Is It Legal To Grow Weed In Spain?

As is the case with a lot of simple, straight forward questions, the answer is extremely complicated. Whether cannabis cultivation is legal or not depends on which region you inhabit in Spain and how loosely you throw around the term “legal”. Public opinion, law enforcement and the penal code are more or less inconsistent with each other in Spain. This leads to a lot of confusion about the law as it stands today and how that affects each individual’s behaviour with respect to the sale, consumption and cultivation of marijuana.

As it stands, growing weed in Spain is illegal if it is going to be sold illegally. With that being said, there’s no specific stipulation about growing marijuana for personal use, and this complicates matters. Social clubs have been able to grow and sell marijuana to their members because of this exact loophole. However, this blind spot in the law also means that each personal case that makes it to the courtroom is decided using case law and with the discretion of the judge.

The short answer to the question is blatantly no. It is not legal to grow weed in Spain. So how do so many people get away with it and why is there such a relaxed attitude about the enforcement of this law in Spain? The fact that authority attitudes differ from region to region doesn’t make things any easier for the everyday consumer either.

Trafficking vs. Personal Use

As far as the Spanish Criminal Code is concerned, Article 368 points out that cultivation and manufacture for the sale of trafficking and/or illegal consumption of narcotics, including marijuana, is illegal. This suggests that cannabis can’t be cultivated if it is going to be trafficked or consumed illegally. Hang on a minute. How does one consume legally and what does it mean to consume illegally?

The answer to this question lies in the fact that the personal use of marijuana is not really punishable. So even though cultivation is illegal, if it is for the purpose of personal use, it is not really punishable. By the way, there is a difference between “legal” and “not punishable”. It is still illegal to grow marijuana for personal use, but there is no real punishment for doing so. Confused yet?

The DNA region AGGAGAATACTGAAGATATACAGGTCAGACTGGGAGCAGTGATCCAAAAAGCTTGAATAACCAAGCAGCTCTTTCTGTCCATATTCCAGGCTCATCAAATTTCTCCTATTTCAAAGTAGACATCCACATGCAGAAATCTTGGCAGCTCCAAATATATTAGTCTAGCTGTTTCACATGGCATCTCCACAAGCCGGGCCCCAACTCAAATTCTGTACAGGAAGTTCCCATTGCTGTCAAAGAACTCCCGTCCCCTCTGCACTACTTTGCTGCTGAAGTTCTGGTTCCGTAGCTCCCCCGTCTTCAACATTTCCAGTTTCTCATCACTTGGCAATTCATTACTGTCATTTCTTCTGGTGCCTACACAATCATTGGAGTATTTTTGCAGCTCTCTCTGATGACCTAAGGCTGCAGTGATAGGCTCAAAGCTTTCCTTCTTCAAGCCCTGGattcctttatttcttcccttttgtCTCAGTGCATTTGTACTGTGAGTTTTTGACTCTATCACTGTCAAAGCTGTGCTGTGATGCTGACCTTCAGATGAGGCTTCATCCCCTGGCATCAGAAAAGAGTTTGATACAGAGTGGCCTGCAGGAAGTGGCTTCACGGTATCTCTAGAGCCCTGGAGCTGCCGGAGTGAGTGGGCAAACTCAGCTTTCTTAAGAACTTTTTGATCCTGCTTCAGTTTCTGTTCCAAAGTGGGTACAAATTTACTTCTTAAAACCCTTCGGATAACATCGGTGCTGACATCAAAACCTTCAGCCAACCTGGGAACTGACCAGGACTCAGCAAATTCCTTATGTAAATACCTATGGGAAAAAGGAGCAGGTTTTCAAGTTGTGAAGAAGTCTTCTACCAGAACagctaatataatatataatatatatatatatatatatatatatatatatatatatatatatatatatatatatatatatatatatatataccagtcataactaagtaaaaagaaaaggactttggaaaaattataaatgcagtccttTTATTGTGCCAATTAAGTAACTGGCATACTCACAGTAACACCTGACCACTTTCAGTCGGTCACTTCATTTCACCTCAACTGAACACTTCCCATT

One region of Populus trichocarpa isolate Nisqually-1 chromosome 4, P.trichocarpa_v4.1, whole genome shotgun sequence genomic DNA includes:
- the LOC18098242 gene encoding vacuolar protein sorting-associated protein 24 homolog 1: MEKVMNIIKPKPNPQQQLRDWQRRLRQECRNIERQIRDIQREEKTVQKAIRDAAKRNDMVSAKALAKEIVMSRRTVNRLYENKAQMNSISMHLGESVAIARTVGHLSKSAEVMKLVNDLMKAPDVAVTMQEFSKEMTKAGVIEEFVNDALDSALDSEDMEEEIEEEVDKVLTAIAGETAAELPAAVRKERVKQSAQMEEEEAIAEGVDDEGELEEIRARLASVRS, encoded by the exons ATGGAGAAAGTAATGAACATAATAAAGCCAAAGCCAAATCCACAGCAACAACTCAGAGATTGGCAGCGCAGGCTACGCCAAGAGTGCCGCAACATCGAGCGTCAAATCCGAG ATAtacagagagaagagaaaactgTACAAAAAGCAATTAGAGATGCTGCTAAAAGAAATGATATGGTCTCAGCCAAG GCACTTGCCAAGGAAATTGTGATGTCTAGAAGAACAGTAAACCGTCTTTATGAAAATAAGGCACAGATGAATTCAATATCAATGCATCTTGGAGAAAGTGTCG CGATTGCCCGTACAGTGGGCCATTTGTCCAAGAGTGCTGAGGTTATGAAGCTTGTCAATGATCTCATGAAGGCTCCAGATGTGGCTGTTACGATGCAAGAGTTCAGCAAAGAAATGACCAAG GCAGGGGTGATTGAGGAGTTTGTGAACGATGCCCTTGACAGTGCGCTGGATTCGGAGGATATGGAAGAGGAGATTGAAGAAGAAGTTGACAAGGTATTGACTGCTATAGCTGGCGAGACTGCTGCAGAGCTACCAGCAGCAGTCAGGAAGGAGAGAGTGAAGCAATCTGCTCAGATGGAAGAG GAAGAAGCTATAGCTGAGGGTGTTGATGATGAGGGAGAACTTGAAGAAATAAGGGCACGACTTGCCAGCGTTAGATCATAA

Case law is used as the fundamental basis for ascertaining what amounts of weed constitute personal use and what amounts constitute drug trafficking. The factors are determined by cases which have already been tried in the past and include the amount of drugs seized, the criminal history of the person, the amount that they consume etc. It’s also worth noting that the Spanish government distinguishes between drugs that cause serious damage to health and those that aren’t so bad. So technically, as long as you can prove that you do not intend to traffick or even facilitate the use of marijuana by another person, you are not punishable according to the law.

The Organic Law 4 / 2015

The Organic Law 4, otherwise known as Ley Organica 4, which took place in March 2015 is essentially a citizen protection initiative. In Part 18, it stipulates that only those grow operations which are visible to the public eye (and aren’t for the purpose of trafficking, of course) can be punishable by a fine between 601 and 30,000 Euros, depending on the circumstances of the grow.

So now we’ve ascertained that you can’t grow marijuana to traffick and you definitely can’t grow somewhere that’s visible to the public under any conditions. But technically, so long as your grow is destined to end up in your own lungs and the operation takes place away from the public eye, you won’t be punished by the law.

Again, it’s really important to understand that this does not mean that growing marijuana in your house for personal reasons is legal. If there is any term we can use to define personal marijuana cultivation and use, it is decriminalized.